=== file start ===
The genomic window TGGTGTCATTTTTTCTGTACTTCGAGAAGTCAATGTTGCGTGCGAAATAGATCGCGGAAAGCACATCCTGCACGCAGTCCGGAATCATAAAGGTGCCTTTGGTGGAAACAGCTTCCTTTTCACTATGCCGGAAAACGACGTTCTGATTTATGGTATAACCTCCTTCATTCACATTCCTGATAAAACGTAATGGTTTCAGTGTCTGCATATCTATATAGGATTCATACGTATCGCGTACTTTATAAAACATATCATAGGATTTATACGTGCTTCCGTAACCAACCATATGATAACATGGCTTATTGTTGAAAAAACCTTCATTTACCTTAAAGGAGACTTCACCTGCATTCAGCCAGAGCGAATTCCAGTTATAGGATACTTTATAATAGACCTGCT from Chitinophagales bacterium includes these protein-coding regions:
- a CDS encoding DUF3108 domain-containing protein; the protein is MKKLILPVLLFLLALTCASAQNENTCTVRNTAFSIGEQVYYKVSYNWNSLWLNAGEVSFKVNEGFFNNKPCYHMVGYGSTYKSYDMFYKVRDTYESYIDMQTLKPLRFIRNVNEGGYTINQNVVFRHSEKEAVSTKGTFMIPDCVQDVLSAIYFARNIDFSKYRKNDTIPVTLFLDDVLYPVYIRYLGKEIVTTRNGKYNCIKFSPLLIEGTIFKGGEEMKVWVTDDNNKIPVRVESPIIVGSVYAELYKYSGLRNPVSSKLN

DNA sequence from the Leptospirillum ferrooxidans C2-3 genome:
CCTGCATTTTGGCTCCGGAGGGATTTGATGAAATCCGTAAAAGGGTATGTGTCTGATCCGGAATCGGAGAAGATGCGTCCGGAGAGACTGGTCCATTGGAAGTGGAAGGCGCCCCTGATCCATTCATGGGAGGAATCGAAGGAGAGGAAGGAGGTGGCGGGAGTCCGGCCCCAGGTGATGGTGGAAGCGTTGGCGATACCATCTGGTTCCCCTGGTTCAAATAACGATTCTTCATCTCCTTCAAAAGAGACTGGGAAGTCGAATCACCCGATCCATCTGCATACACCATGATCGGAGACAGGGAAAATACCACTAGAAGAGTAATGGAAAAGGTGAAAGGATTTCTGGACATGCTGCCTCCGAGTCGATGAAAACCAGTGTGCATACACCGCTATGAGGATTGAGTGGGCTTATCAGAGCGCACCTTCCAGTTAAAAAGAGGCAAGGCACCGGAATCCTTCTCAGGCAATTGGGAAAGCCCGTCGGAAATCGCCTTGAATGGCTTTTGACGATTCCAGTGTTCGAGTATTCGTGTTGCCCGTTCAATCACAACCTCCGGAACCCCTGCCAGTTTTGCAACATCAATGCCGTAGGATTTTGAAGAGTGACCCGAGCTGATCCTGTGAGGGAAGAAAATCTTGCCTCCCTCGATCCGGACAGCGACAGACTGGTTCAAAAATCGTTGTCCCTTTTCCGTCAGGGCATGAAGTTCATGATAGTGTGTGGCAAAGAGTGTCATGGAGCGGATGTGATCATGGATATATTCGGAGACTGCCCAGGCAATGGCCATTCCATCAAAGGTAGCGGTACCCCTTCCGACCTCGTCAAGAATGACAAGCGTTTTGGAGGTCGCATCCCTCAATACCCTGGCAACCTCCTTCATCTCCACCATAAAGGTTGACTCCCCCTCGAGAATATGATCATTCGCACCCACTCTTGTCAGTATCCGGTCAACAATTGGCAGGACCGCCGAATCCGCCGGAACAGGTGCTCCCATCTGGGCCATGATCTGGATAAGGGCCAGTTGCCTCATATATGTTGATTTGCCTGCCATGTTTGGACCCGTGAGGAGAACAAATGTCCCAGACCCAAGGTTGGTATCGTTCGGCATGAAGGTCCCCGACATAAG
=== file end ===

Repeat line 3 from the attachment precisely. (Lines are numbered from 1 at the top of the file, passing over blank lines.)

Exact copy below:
DNA sequence from the Leptospirillum ferrooxidans C2-3 genome: